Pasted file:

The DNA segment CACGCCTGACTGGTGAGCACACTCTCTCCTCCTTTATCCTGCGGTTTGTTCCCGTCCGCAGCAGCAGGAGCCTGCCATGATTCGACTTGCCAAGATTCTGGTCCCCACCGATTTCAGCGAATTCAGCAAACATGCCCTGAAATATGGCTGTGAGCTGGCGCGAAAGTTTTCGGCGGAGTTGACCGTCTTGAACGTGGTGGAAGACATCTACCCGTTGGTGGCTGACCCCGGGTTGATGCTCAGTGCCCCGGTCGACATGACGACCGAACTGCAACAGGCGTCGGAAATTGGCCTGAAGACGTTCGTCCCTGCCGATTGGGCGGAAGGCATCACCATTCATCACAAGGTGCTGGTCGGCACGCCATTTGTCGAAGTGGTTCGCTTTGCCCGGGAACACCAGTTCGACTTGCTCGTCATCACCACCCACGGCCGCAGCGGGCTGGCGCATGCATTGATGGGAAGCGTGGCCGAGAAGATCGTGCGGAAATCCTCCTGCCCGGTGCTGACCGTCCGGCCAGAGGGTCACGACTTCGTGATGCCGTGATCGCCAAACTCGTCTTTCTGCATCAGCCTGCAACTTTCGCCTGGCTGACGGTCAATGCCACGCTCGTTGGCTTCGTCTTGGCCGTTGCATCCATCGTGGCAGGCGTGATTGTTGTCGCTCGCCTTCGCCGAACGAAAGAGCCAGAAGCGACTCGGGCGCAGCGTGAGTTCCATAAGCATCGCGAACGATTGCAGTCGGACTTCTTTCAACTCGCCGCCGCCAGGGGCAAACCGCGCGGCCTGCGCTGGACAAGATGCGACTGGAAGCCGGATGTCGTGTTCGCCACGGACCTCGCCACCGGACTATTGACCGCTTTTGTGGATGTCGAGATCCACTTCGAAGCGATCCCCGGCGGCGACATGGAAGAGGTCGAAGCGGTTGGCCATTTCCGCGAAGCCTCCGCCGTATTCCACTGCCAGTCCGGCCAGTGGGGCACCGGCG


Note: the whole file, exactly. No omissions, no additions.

The DNA segment CACGCCTGACTGGTGAGCACACTCTCTCCTCCTTTATCCTGCGGTTTGTTCCCGTCCGCAGCAGCAGGAGCCTGCCATGATTCGACTTGCCAAGATTCTGGTCCCCACCGATTTCAGCGAATTCAGCAAACATGCCCTGAAATATGGCTGTGAGCTGGCGCGAAAGTTTTCGGCGGAGTTGACCGTCTTGAACGTGGTGGAAGACATCTACCCGTTGGTGGCTGACCCCGGGTTGATGCTCAGTGCCCCGGTCGACATGACGACCGAACTGCAACAGGCGTCGGAAATTGGCCTGAAGACGTTCGTCCCTGCCGATTGGGCGGAAGGCATCACCATTCATCACAAGGTGCTGGTCGGCACGCCATTTGTCGAAGTGGTTCGCTTTGCCCGGGAACACCAGTTCGACTTGCTCGTCATCACCACCCACGGCCGCAGCGGGCTGGCGCATGCATTGATGGGAAGCGTGGCCGAGAAGATCGTGCGGAAATCCTCCTGCCCGGTGCTGACCGTCCGGCCAGAGGGTCACGACTTCGTGATGCCGTGATCGCCAAACTCGTCTTTCTGCATCAGCCTGCAACTTTCGCCTGGCTGACGGTCAATGCCACGCTCGTTGGCTTCGTCTTGGCCGTTGCATCCATCGTGGCAGGCGTGATTGTTGTCGCTCGCCTTCGCCGAACGAAAGAGCCAGAAGCGACTCGGGCGCAGCGTGAGTTCCATAAGCATCGCGAACGATTGCAGTCGGACTTCTTTCAACTCGCCGCCGCCAGGGGCAAACCGCGCGGCCTGCGCTGGACAAGATGCGACTGGAAGCCGGATGTCGTGTTCGCCACGGACCTCGCCACCGGACTATTGACCGCTTTTGTGGATGTCGAGATCCACTTCGAAGCGATCCCCGGCGGCGACATGGAAGAGGTCGAAGCGGTTGGCCATTTCCGCGAAGCCTCCGCCGTATTCCACTGCCAGTCCGGCCAGTGGGGCACCGGCG